A $15 billion-a-year global infrastructure hub, under discussion for several months, was agreed in principle at the G20’s business representatives’ meeting (B20) in Brisbane this weekend.
The platform will aim to unlock $2 trillion in global infrastructure capacity to 2030 by fostering collaboration between governments, the private sector, and international organisations. Its ambition is to help bridge the growing gap between government funding capacity and global demand for infrastructure through private sector investment.
Based in Sydney, it will have a four-year mandate to “help countries improve their general investment climates, reduce barriers to investment, grow their project pipelines and help match investors with projects,” according to a statement published by the G20 on Sunday.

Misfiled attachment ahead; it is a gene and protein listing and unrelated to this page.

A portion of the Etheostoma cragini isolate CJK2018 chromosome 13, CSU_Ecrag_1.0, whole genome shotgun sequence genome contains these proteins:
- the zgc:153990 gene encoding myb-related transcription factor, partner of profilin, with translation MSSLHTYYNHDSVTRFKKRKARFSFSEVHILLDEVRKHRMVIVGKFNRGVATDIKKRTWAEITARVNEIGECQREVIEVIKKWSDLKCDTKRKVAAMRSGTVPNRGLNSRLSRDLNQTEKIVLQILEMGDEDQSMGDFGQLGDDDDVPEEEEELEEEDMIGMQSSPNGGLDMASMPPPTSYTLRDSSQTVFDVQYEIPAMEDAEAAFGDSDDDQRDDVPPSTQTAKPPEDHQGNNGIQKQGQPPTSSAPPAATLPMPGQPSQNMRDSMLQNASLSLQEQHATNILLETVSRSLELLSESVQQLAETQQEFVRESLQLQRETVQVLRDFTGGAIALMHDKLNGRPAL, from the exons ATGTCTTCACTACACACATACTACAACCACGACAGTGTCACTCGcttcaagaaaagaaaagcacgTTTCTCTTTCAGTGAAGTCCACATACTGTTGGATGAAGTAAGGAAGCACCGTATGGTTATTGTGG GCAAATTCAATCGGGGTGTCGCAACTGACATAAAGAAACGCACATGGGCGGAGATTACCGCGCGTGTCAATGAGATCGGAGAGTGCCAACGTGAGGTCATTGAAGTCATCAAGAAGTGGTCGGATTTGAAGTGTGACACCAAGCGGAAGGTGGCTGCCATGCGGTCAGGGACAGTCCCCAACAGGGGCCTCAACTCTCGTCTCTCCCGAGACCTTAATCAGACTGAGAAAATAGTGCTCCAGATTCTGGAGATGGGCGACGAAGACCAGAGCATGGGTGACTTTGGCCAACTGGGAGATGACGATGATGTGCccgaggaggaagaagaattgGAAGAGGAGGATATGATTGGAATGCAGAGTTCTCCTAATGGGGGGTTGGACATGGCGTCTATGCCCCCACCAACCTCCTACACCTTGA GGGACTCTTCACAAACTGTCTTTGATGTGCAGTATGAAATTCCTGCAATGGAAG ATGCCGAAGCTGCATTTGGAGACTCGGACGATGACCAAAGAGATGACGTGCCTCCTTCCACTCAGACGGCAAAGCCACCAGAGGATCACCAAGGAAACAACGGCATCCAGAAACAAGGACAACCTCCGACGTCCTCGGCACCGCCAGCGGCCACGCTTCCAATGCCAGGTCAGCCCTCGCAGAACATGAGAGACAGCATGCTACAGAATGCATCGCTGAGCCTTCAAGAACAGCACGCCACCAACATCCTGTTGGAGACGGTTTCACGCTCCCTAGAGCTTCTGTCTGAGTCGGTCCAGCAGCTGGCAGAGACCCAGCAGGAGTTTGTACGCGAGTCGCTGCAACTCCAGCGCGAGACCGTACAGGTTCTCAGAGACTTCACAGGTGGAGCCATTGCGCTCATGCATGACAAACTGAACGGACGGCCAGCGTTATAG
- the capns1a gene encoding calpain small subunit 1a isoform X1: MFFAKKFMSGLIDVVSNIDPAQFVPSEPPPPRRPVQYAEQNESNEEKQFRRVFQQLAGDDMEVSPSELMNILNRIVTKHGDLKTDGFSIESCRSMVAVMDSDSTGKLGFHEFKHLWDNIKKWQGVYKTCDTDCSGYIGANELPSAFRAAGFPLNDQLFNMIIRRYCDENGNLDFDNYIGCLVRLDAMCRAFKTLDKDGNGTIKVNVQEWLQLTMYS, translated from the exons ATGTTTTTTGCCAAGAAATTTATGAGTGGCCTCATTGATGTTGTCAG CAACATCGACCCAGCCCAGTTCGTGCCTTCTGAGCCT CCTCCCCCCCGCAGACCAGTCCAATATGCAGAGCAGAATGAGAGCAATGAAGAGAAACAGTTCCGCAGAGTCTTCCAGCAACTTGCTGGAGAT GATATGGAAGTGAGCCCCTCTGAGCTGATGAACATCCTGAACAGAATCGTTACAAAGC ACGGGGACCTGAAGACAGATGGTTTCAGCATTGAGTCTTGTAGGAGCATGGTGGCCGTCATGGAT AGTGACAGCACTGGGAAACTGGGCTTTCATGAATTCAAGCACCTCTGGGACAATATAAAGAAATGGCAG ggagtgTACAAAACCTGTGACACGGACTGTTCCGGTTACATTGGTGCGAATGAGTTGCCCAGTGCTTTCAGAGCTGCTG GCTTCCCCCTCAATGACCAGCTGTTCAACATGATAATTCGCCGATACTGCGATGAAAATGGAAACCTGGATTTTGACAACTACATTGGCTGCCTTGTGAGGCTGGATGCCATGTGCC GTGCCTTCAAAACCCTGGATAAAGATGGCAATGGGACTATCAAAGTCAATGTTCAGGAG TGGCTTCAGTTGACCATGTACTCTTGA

The initiative calls for commitments from G20 members but is also open to non-member countries, international organisations, non-government stake-holders and the private sector.
The launch comes at a time of heightened global focus on infrastructure, following the recent launch of the World Bank’s Global Infrastructure Facility in October and China’s Beijing-based Asian Infrastructure Investment Bank earlier this month.
The United Kingdom, China, Saudi Arabia, New Zealand, Korea, Mexico and Singapore have already agreed to contribute to the costs of the hub. No projection of the funds needed to run the platform have yet been disclosed.
Eight multilateral institutions, Australian asset management firm IFM and the OECD have also proposed to contribute their experience and skills to the hub.